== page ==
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The Battle of Turtle Gut Inlet (June 29, 1776) was an important, early naval battle for the Continental Navy and the future "Father of the American Navy", Captain John Barry.[3] It was the first privateer battle of the American Revolutionary War.[1] The battle resulted in the first American casualty of the war in New Jersey, Lieutenant Richard Wickes, brother of Captain Lambert Wickes.[4][5] It was the only Revolutionary War battle fought in Cape May County.[6]


Brigantine Nancy at St. Thomas, engraving by John Sartain

To prevent the Americans from receiving war supplies through the port of Philadelphia, the British Navy established a blockade of the Delaware Bay. This fleet included over 240 cannons.[7] The Americans then fortified the river with cheveaux-de-frise in the shipping channel.[8]

To transport gunpowder and arms, Robert Morris of the Pennsylvania chartered the newly built brig, also called brigantine, Nancy and her captain, Hugh Montgomery on March 1, 1776.[9][10]

On March 14, 1776, John Barry was commissioned Captain of the fourteen-gun Lexington in the Continental Navy.[11]

In early June, the privateer Nancy loaded supplies in the Caribbean islands of St. Thomas and St. Croix.[12] She then sailed for Philadelphia with "three hundred and eighty-six barrels of gunpowder, fifty fire-locks, one hundred and one hogsheads of rum, and sixty-two hogsheads of sugar, &c, on board".[13] In mid-June, Barry was alerted by Morris that Nancy was headed his way, and would need protection since she had only an eleven-man crew and six cannons.[12][14]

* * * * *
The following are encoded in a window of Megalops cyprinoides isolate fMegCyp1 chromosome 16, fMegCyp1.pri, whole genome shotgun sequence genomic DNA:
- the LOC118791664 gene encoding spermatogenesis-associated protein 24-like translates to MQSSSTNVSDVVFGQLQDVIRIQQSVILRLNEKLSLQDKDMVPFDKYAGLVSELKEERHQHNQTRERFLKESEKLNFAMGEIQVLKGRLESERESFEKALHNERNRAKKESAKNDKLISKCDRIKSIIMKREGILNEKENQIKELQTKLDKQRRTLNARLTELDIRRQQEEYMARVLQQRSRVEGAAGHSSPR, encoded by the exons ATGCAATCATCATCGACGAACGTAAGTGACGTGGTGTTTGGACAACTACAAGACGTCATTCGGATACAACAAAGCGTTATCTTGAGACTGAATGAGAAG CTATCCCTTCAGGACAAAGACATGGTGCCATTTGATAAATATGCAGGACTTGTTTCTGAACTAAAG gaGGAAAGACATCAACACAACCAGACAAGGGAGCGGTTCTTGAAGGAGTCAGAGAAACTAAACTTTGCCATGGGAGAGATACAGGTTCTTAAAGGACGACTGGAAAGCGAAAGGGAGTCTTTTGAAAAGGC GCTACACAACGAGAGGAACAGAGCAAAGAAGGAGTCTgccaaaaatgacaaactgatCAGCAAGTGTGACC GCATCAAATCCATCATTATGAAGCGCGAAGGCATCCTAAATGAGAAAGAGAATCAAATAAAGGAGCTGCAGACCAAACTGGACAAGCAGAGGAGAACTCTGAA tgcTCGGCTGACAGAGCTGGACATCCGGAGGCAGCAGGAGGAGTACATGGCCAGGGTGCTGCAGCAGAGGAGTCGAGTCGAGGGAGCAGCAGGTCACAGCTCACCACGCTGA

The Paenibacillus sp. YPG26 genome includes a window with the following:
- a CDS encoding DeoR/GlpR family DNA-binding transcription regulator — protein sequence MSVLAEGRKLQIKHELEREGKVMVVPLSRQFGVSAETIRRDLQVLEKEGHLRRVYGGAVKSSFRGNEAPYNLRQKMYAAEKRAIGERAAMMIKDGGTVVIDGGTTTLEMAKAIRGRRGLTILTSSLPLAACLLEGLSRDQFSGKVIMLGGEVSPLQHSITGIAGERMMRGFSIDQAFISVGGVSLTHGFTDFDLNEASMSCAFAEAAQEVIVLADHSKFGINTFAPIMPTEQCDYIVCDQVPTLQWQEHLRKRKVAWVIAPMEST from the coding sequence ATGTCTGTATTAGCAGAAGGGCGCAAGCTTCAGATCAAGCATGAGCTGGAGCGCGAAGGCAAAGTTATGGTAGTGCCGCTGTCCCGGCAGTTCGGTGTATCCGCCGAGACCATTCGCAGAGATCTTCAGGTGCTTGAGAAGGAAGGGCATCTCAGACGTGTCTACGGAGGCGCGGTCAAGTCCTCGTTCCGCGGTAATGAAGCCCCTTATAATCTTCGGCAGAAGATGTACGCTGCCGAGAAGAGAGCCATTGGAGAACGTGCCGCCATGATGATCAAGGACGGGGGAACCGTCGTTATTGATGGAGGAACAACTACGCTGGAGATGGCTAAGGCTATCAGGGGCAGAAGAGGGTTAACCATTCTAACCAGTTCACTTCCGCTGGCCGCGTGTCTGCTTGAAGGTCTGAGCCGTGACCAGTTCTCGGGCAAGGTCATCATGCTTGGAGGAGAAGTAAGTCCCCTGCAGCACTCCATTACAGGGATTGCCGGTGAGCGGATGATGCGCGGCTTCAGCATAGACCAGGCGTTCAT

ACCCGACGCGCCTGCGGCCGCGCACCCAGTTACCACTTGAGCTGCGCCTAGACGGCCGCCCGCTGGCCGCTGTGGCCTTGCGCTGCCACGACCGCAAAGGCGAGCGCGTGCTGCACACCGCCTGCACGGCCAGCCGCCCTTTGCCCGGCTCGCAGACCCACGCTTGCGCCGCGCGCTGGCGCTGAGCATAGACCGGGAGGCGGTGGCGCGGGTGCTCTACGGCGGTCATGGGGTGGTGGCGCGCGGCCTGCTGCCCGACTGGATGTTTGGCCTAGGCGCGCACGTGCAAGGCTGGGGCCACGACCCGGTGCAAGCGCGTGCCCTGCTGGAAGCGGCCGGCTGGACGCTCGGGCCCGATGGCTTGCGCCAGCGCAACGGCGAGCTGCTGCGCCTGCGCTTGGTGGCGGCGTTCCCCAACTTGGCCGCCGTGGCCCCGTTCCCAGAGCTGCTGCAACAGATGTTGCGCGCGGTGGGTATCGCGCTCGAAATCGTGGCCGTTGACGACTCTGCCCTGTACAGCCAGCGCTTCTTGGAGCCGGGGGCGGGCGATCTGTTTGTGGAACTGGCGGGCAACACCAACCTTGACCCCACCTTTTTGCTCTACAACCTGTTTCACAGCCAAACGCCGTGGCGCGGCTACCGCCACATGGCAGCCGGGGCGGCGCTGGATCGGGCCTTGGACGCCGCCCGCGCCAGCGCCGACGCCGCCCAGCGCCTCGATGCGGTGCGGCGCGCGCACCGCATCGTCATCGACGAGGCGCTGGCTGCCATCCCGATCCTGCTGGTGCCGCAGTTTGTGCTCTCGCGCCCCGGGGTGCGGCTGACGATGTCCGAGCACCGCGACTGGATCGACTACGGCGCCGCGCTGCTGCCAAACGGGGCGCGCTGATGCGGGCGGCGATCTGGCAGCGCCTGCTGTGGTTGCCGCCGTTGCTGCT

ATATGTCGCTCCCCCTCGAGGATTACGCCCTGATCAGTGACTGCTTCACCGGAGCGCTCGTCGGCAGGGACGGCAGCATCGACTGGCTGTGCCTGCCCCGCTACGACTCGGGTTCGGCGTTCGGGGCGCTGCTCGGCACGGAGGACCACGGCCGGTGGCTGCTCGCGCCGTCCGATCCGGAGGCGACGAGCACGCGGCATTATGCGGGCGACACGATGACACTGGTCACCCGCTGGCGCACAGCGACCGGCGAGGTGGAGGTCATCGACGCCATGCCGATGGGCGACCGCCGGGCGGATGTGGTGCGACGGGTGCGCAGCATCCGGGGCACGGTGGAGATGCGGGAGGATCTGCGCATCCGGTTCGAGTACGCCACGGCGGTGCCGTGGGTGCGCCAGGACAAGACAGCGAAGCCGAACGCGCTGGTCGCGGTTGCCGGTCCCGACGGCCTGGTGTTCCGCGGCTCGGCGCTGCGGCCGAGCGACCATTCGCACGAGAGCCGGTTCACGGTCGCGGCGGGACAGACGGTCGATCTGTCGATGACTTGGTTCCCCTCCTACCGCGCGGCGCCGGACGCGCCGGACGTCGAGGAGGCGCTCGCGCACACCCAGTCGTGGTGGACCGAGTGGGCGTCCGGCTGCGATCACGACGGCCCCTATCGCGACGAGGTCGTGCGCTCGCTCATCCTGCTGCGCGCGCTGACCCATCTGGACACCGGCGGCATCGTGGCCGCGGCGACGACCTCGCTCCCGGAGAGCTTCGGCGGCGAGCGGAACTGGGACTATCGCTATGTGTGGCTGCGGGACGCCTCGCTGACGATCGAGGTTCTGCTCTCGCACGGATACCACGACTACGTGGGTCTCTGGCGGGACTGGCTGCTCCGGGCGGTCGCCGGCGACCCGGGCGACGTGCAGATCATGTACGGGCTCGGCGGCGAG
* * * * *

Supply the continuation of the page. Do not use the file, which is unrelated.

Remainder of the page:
Barry was soon joined by the eighteen-gun Reprisal, captained by Lambert Wickes, and the eight-gun Wasp, captained by William Hallock, and headed for Cape May.[12]

The British blockade forces were led by the 28-gun HMS Liverpool, captained by Henry Bellew,[15][16] and included the 32-gun HMS Orpheus, captained by Charles Hudson,[17] and the sixteen-gun HMS Kingfisher, captained by Alexander Graeme.[18][19]

Also at this time, the vanguard of the British fleet of over one hundred ships was set to enter New York Harbor on the morning of June 29.[20]


Late on the afternoon of June 28, a lookout on Kingfisher spotted Nancy sailing toward Cape May and began chase, followed by Orpheus.[21] Nancy, and the pursuing British, were spotted by the American lookout at Cape May.[12] Captain Barry, on Lexington, received a message by flag code from Nancy that she needed help.[19] Barry in turn signaled Reprisal and Wasp and then met with their captains to plan a response. Longboats from Lexington, Wasp, and Reprisal, led by Lieutenant Richard Wickes, set out to assist Nancy.[12][22][23]

In the early hours of June 29, pursued by the British Orpheus and Kingfisher and blocked from entering the Delaware Bay, Nancy headed for the nearby Turtle Gut Inlet in a heavy fog.[22] She soon ran aground, while the larger British ships were kept to deeper waters.[24]